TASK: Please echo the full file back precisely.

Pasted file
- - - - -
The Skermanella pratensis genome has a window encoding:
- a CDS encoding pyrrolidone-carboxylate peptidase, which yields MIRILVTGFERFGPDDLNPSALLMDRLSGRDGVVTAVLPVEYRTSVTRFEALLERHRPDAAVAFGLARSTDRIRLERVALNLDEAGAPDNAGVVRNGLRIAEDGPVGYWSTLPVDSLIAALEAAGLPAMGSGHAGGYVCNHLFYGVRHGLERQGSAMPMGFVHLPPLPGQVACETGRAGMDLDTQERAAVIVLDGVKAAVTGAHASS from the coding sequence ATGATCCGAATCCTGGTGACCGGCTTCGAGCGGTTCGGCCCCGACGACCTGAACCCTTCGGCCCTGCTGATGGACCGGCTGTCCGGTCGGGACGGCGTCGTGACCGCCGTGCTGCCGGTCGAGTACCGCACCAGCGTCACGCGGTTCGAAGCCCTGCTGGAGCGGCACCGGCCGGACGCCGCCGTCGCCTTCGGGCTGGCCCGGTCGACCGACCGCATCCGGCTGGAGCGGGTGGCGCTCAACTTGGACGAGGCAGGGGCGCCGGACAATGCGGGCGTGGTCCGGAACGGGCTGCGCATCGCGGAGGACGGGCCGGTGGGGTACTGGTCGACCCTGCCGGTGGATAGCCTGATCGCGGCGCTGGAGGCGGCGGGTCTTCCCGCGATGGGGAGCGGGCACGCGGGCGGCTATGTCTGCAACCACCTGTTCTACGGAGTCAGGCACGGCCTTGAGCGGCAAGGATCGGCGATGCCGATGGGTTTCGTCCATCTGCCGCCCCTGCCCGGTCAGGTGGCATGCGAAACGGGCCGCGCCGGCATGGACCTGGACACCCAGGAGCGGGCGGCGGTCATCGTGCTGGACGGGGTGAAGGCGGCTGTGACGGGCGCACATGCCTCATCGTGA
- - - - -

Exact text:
The Skermanella pratensis genome has a window encoding:
- a CDS encoding pyrrolidone-carboxylate peptidase, which yields MIRILVTGFERFGPDDLNPSALLMDRLSGRDGVVTAVLPVEYRTSVTRFEALLERHRPDAAVAFGLARSTDRIRLERVALNLDEAGAPDNAGVVRNGLRIAEDGPVGYWSTLPVDSLIAALEAAGLPAMGSGHAGGYVCNHLFYGVRHGLERQGSAMPMGFVHLPPLPGQVACETGRAGMDLDTQERAAVIVLDGVKAAVTGAHASS from the coding sequence ATGATCCGAATCCTGGTGACCGGCTTCGAGCGGTTCGGCCCCGACGACCTGAACCCTTCGGCCCTGCTGATGGACCGGCTGTCCGGTCGGGACGGCGTCGTGACCGCCGTGCTGCCGGTCGAGTACCGCACCAGCGTCACGCGGTTCGAAGCCCTGCTGGAGCGGCACCGGCCGGACGCCGCCGTCGCCTTCGGGCTGGCCCGGTCGACCGACCGCATCCGGCTGGAGCGGGTGGCGCTCAACTTGGACGAGGCAGGGGCGCCGGACAATGCGGGCGTGGTCCGGAACGGGCTGCGCATCGCGGAGGACGGGCCGGTGGGGTACTGGTCGACCCTGCCGGTGGATAGCCTGATCGCGGCGCTGGAGGCGGCGGGTCTTCCCGCGATGGGGAGCGGGCACGCGGGCGGCTATGTCTGCAACCACCTGTTCTACGGAGTCAGGCACGGCCTTGAGCGGCAAGGATCGGCGATGCCGATGGGTTTCGTCCATCTGCCGCCCCTGCCCGGTCAGGTGGCATGCGAAACGGGCCGCGCCGGCATGGACCTGGACACCCAGGAGCGGGCGGCGGTCATCGTGCTGGACGGGGTGAAGGCGGCTGTGACGGGCGCACATGCCTCATCGTGA